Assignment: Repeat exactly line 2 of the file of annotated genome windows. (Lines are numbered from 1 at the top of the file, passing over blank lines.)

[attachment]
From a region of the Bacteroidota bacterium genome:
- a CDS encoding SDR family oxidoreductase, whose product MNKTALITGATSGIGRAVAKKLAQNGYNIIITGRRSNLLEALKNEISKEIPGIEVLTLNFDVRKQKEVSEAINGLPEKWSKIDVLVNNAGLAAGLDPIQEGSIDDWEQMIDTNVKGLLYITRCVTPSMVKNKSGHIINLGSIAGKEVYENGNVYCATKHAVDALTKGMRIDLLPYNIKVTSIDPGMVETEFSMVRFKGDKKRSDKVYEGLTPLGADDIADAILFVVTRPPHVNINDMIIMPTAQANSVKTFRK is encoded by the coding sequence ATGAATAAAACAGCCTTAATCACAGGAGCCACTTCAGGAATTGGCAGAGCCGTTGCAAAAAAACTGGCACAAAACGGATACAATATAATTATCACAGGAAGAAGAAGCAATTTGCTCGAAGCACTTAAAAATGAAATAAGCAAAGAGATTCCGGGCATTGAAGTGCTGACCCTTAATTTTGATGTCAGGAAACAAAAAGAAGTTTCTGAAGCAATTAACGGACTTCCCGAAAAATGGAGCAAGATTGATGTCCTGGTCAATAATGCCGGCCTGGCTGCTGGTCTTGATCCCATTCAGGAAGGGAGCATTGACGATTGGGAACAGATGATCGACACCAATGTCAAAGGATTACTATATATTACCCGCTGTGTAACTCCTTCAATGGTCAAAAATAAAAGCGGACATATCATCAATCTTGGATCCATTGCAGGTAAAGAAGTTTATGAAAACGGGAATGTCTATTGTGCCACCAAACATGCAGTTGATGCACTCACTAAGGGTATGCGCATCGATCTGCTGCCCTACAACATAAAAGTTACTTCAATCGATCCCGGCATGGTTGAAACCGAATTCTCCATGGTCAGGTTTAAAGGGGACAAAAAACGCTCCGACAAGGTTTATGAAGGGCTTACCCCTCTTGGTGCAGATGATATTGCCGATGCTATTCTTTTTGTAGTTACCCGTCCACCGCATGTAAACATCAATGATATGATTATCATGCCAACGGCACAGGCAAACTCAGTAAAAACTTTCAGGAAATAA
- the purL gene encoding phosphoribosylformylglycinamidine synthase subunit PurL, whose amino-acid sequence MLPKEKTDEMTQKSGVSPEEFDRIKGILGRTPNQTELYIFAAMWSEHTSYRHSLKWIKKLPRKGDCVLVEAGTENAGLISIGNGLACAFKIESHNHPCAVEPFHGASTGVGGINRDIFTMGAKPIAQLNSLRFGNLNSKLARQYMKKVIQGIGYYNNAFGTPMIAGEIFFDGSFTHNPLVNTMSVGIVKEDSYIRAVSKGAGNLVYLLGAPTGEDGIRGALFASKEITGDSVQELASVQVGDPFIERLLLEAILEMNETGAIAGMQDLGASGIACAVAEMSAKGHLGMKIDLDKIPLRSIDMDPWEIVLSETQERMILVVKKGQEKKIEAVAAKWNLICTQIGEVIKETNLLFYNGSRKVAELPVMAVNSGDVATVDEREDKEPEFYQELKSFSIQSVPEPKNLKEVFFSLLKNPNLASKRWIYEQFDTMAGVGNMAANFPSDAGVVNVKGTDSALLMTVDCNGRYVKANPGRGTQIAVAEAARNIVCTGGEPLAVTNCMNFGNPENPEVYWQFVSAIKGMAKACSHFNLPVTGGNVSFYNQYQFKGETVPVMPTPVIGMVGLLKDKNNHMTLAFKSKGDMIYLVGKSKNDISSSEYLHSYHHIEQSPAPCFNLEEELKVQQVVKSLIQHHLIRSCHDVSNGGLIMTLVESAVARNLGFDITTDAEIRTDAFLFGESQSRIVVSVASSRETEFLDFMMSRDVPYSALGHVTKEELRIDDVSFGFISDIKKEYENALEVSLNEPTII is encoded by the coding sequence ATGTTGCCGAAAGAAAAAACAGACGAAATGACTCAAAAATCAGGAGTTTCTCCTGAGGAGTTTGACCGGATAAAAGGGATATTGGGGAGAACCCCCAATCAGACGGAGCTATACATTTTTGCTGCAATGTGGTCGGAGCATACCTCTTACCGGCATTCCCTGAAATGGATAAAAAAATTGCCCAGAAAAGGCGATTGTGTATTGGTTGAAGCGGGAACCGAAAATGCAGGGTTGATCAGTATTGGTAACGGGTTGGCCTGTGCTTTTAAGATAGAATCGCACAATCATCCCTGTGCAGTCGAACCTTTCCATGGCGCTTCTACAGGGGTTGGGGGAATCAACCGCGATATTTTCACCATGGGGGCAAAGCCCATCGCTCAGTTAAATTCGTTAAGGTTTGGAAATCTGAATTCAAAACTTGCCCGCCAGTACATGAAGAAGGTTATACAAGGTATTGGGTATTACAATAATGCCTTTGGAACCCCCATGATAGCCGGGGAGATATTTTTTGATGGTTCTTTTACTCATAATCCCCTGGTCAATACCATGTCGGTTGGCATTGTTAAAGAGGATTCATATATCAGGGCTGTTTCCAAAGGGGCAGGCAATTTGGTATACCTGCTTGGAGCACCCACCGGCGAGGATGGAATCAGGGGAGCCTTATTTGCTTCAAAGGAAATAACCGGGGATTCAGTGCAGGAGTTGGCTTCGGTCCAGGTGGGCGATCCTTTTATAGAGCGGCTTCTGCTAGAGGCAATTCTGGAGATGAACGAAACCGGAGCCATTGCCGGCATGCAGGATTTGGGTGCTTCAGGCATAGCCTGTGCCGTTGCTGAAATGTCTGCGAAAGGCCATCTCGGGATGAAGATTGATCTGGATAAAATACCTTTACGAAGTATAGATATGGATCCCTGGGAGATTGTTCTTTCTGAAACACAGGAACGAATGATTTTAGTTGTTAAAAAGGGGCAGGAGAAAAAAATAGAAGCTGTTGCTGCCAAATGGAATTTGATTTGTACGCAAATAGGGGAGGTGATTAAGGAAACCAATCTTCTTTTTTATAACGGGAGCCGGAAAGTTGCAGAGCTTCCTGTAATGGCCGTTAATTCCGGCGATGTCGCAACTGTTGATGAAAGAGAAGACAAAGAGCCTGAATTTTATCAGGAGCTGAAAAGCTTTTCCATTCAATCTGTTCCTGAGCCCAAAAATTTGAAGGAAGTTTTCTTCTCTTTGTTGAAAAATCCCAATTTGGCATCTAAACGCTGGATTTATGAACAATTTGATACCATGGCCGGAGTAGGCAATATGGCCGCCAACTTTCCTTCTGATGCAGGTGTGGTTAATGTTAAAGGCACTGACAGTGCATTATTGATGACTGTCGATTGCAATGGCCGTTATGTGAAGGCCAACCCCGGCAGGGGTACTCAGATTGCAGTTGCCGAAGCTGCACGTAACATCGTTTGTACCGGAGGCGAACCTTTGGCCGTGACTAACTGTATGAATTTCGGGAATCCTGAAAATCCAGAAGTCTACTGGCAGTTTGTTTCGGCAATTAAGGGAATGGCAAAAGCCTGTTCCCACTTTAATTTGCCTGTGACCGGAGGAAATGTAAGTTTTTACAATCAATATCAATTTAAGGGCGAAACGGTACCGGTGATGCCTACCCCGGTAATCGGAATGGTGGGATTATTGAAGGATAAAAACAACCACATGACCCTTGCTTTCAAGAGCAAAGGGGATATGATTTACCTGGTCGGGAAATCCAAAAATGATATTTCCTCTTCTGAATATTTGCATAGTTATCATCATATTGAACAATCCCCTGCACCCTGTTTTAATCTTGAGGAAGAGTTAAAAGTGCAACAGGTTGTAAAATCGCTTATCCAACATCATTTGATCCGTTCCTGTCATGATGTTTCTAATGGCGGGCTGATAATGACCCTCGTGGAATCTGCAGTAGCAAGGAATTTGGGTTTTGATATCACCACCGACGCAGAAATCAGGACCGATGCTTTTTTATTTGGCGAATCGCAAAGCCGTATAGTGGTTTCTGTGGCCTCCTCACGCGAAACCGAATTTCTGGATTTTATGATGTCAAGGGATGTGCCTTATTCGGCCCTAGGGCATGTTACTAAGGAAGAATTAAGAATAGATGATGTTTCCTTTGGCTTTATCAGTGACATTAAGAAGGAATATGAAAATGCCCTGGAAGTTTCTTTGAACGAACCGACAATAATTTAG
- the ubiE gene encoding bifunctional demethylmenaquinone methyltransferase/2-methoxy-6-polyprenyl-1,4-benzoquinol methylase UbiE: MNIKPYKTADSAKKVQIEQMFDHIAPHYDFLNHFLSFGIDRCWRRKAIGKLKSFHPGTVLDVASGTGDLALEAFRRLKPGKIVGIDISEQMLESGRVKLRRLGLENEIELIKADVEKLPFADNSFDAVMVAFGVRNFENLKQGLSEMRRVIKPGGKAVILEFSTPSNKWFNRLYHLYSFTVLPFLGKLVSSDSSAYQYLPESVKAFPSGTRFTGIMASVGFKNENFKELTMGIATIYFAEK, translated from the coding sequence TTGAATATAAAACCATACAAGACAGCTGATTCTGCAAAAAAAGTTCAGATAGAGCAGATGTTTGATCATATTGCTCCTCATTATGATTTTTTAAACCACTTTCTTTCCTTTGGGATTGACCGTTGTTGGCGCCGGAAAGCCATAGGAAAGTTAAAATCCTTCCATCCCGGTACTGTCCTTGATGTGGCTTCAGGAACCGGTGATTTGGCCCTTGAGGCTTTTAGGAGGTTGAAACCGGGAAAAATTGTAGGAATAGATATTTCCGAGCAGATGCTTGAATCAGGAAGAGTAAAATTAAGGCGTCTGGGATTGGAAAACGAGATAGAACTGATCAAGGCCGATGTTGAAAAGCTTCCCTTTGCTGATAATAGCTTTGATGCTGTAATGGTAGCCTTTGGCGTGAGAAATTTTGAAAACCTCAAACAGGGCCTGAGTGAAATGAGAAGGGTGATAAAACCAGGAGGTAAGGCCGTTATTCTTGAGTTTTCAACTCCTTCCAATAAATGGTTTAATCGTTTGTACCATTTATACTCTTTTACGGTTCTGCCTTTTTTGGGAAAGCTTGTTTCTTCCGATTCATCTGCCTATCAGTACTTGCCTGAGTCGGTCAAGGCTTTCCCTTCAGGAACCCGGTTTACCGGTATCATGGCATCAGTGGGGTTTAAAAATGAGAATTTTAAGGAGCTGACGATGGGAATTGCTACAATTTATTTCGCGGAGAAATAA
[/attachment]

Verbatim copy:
- a CDS encoding SDR family oxidoreductase, whose product MNKTALITGATSGIGRAVAKKLAQNGYNIIITGRRSNLLEALKNEISKEIPGIEVLTLNFDVRKQKEVSEAINGLPEKWSKIDVLVNNAGLAAGLDPIQEGSIDDWEQMIDTNVKGLLYITRCVTPSMVKNKSGHIINLGSIAGKEVYENGNVYCATKHAVDALTKGMRIDLLPYNIKVTSIDPGMVETEFSMVRFKGDKKRSDKVYEGLTPLGADDIADAILFVVTRPPHVNINDMIIMPTAQANSVKTFRK is encoded by the coding sequence ATGAATAAAACAGCCTTAATCACAGGAGCCACTTCAGGAATTGGCAGAGCCGTTGCAAAAAAACTGGCACAAAACGGATACAATATAATTATCACAGGAAGAAGAAGCAATTTGCTCGAAGCACTTAAAAATGAAATAAGCAAAGAGATTCCGGGCATTGAAGTGCTGACCCTTAATTTTGATGTCAGGAAACAAAAAGAAGTTTCTGAAGCAATTAACGGACTTCCCGAAAAATGGAGCAAGATTGATGTCCTGGTCAATAATGCCGGCCTGGCTGCTGGTCTTGATCCCATTCAGGAAGGGAGCATTGACGATTGGGAACAGATGATCGACACCAATGTCAAAGGATTACTATATATTACCCGCTGTGTAACTCCTTCAATGGTCAAAAATAAAAGCGGACATATCATCAATCTTGGATCCATTGCAGGTAAAGAAGTTTATGAAAACGGGAATGTCTATTGTGCCACCAAACATGCAGTTGATGCACTCACTAAGGGTATGCGCATCGATCTGCTGCCCTACAACATAAAAGTTACTTCAATCGATCCCGGCATGGTTGAAACCGAATTCTCCATGGTCAGGTTTAAAGGGGACAAAAAACGCTCCGACAAGGTTTATGAAGGGCTTACCCCTCTTGGTGCAGATGATATTGCCGATGCTATTCTTTTTGTAGTTACCCGTCCACCGCATGTAAACATCAATGATATGATTATCATGCCAACGGCACAGGCAAACTCAGTAAAAACTTTCAGGAAATAA